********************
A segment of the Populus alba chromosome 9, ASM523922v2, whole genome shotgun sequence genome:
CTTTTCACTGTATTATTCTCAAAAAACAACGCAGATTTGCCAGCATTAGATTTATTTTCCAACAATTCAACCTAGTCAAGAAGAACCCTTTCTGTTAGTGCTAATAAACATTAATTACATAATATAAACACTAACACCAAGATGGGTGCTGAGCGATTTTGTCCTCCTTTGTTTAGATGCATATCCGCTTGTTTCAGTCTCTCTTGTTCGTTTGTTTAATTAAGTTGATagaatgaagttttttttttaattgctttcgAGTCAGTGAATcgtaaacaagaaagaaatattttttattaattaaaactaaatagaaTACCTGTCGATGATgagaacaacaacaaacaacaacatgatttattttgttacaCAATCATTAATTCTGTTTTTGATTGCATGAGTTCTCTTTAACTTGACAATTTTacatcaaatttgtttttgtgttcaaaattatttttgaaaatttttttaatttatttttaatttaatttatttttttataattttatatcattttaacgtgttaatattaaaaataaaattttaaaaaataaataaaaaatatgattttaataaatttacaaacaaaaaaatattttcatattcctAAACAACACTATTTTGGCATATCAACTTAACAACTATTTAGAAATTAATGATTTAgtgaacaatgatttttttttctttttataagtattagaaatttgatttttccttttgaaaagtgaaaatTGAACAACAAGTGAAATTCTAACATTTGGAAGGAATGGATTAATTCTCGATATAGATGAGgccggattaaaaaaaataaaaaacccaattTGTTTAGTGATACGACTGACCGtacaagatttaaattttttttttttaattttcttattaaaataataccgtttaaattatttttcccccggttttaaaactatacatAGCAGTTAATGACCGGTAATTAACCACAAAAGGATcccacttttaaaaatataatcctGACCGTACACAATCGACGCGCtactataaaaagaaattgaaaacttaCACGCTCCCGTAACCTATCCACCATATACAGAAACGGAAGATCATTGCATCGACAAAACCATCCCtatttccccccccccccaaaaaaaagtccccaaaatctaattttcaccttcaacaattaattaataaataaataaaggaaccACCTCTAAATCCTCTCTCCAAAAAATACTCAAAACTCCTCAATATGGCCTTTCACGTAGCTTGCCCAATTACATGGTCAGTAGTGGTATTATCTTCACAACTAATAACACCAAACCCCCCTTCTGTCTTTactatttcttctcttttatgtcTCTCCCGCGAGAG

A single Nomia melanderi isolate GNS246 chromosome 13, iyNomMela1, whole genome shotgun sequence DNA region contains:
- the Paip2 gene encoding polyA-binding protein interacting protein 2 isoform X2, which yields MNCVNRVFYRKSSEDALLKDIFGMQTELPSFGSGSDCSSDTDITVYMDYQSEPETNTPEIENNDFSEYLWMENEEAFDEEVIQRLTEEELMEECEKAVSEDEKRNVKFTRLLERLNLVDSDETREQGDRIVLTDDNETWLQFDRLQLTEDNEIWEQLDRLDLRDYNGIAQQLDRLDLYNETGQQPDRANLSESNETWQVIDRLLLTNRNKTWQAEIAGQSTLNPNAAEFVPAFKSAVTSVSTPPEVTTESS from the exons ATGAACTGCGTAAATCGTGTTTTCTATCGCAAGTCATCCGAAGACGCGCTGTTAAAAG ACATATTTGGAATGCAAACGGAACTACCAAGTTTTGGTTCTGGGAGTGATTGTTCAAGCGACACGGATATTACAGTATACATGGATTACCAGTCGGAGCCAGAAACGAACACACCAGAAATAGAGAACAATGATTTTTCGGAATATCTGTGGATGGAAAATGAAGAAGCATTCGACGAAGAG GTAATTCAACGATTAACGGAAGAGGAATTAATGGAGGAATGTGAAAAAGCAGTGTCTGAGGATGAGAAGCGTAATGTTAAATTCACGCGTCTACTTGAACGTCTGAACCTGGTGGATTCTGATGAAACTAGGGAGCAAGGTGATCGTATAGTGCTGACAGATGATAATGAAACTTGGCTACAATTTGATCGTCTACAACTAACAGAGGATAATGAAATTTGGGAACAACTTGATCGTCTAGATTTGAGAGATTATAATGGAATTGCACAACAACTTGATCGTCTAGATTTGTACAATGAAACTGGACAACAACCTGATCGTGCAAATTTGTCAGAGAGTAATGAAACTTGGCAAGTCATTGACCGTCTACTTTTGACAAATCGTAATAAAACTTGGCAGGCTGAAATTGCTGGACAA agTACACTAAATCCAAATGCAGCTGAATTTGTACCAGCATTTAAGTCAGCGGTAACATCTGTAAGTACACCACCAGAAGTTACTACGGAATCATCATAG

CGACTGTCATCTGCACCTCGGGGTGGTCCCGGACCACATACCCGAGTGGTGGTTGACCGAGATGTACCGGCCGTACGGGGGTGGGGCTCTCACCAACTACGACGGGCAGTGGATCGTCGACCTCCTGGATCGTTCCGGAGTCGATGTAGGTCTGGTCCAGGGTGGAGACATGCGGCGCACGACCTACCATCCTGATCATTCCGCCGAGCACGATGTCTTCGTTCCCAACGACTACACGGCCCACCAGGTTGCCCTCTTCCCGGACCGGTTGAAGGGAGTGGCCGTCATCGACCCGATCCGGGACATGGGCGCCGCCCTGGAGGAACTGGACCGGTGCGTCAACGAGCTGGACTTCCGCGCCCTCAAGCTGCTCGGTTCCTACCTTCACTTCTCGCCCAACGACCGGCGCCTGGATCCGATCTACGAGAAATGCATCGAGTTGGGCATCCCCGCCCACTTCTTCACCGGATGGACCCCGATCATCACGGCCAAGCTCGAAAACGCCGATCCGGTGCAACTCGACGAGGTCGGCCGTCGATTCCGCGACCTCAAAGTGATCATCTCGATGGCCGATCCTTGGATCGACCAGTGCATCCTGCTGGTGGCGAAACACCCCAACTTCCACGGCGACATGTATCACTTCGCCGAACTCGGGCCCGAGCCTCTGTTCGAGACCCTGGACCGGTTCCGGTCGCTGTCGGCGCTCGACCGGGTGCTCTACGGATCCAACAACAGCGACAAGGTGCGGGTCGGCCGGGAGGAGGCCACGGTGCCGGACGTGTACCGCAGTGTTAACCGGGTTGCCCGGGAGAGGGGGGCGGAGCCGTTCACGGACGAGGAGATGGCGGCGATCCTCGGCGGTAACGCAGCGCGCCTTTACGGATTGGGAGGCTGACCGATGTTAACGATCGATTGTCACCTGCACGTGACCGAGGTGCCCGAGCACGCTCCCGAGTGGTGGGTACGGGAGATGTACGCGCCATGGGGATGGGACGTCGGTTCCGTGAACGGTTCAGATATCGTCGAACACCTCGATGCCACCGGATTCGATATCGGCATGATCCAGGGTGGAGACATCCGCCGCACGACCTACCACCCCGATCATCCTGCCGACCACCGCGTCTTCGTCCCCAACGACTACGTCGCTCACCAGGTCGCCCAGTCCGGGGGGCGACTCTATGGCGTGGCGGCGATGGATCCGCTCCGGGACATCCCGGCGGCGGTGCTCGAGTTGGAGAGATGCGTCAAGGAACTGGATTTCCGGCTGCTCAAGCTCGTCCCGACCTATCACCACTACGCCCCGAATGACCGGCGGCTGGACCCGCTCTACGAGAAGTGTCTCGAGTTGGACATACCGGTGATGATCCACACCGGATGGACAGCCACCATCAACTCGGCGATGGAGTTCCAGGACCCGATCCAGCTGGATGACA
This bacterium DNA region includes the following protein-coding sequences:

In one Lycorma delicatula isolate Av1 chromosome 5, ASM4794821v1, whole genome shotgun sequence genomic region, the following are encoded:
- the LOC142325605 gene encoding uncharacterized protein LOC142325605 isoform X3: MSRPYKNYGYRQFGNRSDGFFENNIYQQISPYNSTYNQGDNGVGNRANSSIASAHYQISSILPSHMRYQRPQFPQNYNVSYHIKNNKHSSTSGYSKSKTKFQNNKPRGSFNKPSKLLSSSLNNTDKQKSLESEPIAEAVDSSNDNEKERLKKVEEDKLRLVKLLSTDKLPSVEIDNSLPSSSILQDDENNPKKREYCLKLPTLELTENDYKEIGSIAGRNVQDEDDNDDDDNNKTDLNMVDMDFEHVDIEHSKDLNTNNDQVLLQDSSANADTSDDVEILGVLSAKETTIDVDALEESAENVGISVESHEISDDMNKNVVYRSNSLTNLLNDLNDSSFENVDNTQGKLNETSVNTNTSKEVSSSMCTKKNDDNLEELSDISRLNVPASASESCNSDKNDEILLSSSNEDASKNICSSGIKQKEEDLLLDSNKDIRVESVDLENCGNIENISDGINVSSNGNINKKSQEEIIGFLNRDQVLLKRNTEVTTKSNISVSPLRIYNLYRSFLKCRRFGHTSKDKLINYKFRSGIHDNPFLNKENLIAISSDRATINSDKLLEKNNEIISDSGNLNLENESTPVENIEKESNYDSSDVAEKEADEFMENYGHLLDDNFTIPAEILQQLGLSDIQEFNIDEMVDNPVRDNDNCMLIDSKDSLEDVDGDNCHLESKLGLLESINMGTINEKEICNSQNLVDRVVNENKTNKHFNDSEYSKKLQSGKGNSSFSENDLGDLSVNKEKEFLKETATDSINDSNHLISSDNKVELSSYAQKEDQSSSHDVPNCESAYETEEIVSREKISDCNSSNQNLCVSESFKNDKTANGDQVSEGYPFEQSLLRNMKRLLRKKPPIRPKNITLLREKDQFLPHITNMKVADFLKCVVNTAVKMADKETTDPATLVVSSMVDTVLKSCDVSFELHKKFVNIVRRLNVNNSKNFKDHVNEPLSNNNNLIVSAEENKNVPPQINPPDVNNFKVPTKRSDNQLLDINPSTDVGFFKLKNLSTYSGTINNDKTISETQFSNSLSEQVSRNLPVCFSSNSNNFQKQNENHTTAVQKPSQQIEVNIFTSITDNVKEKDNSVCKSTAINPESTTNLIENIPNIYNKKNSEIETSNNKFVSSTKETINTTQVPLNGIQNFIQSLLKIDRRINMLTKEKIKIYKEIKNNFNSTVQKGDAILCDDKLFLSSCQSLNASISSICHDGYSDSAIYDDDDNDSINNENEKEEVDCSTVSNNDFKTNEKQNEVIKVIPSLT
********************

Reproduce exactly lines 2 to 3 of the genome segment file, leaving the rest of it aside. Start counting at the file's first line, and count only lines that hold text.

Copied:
CTTTTCACTGTATTATTCTCAAAAAACAACGCAGATTTGCCAGCATTAGATTTATTTTCCAACAATTCAACCTAGTCAAGAAGAACCCTTTCTGTTAGTGCTAATAAACATTAATTACATAATATAAACACTAACACCAAGATGGGTGCTGAGCGATTTTGTCCTCCTTTGTTTAGATGCATATCCGCTTGTTTCAGTCTCTCTTGTTCGTTTGTTTAATTAAGTTGATagaatgaagttttttttttaattgctttcgAGTCAGTGAATcgtaaacaagaaagaaatattttttattaattaaaactaaatagaaTACCTGTCGATGATgagaacaacaacaaacaacaacatgatttattttgttacaCAATCATTAATTCTGTTTTTGATTGCATGAGTTCTCTTTAACTTGACAATTTTacatcaaatttgtttttgtgttcaaaattatttttgaaaatttttttaatttatttttaatttaatttatttttttataattttatatcattttaacgtgttaatattaaaaataaaattttaaaaaataaataaaaaatatgattttaataaatttacaaacaaaaaaatattttcatattcctAAACAACACTATTTTGGCATATCAACTTAACAACTATTTAGAAATTAATGATTTAgtgaacaatgatttttttttctttttataagtattagaaatttgatttttccttttgaaaagtgaaaatTGAACAACAAGTGAAATTCTAACATTTGGAAGGAATGGATTAATTCTCGATATAGATGAGgccggattaaaaaaaataaaaaacccaattTGTTTAGTGATACGACTGACCGtacaagatttaaattttttttttttaattttcttattaaaataataccgtttaaattatttttcccccggttttaaaactatacatAGCAGTTAATGACCGGTAATTAACCACAAAAGGATcccacttttaaaaatataatcctGACCGTACACAATCGACGCGCtactataaaaagaaattgaaaacttaCACGCTCCCGTAACCTATCCACCATATACAGAAACGGAAGATCATTGCATCGACAAAACCATCCCtatttccccccccccccaaaaaaaagtccccaaaatctaattttcaccttcaacaattaattaataaataaataaaggaaccACCTCTAAATCCTCTCTCCAAAAAATACTCAAAACTCCTCAATATGGCCTTTCACGTAGCTTGCCCAATTACATGGTCAGTAGTGGTATTATCTTCACAACTAATAACACCAAACCCCCCTTCTGTCTTTactatttcttctcttttatgtcTCTCCCGCGAGAG

A single Nomia melanderi isolate GNS246 chromosome 13, iyNomMela1, whole genome shotgun sequence DNA region contains: